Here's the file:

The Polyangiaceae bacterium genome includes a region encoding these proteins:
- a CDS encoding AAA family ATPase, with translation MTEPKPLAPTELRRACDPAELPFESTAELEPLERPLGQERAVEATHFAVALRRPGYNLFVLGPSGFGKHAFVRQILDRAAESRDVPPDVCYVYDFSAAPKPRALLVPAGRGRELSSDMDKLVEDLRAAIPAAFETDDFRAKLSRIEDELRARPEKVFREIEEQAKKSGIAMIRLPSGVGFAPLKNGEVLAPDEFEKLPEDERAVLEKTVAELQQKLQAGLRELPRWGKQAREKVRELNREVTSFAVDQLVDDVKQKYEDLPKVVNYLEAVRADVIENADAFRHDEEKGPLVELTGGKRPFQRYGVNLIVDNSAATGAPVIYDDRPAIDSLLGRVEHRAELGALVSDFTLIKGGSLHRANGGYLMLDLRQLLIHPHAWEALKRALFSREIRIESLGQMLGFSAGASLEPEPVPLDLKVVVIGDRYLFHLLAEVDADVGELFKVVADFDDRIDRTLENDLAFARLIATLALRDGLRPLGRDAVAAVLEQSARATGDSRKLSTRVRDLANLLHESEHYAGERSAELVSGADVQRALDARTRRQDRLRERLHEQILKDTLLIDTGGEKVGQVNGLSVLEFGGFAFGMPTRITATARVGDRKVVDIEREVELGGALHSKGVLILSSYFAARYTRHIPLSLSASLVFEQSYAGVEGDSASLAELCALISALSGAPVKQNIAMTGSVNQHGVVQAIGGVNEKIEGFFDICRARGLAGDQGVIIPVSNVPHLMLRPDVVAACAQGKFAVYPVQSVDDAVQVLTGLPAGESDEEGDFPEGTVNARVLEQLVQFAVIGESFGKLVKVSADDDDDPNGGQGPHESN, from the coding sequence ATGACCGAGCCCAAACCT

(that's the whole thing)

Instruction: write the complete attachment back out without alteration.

The Polyangiaceae bacterium genome includes a region encoding these proteins:
- a CDS encoding AAA family ATPase, with translation MTEPKPLAPTELRRACDPAELPFESTAELEPLERPLGQERAVEATHFAVALRRPGYNLFVLGPSGFGKHAFVRQILDRAAESRDVPPDVCYVYDFSAAPKPRALLVPAGRGRELSSDMDKLVEDLRAAIPAAFETDDFRAKLSRIEDELRARPEKVFREIEEQAKKSGIAMIRLPSGVGFAPLKNGEVLAPDEFEKLPEDERAVLEKTVAELQQKLQAGLRELPRWGKQAREKVRELNREVTSFAVDQLVDDVKQKYEDLPKVVNYLEAVRADVIENADAFRHDEEKGPLVELTGGKRPFQRYGVNLIVDNSAATGAPVIYDDRPAIDSLLGRVEHRAELGALVSDFTLIKGGSLHRANGGYLMLDLRQLLIHPHAWEALKRALFSREIRIESLGQMLGFSAGASLEPEPVPLDLKVVVIGDRYLFHLLAEVDADVGELFKVVADFDDRIDRTLENDLAFARLIATLALRDGLRPLGRDAVAAVLEQSARATGDSRKLSTRVRDLANLLHESEHYAGERSAELVSGADVQRALDARTRRQDRLRERLHEQILKDTLLIDTGGEKVGQVNGLSVLEFGGFAFGMPTRITATARVGDRKVVDIEREVELGGALHSKGVLILSSYFAARYTRHIPLSLSASLVFEQSYAGVEGDSASLAELCALISALSGAPVKQNIAMTGSVNQHGVVQAIGGVNEKIEGFFDICRARGLAGDQGVIIPVSNVPHLMLRPDVVAACAQGKFAVYPVQSVDDAVQVLTGLPAGESDEEGDFPEGTVNARVLEQLVQFAVIGESFGKLVKVSADDDDDPNGGQGPHESN, from the coding sequence ATGACCGAGCCCAAACCT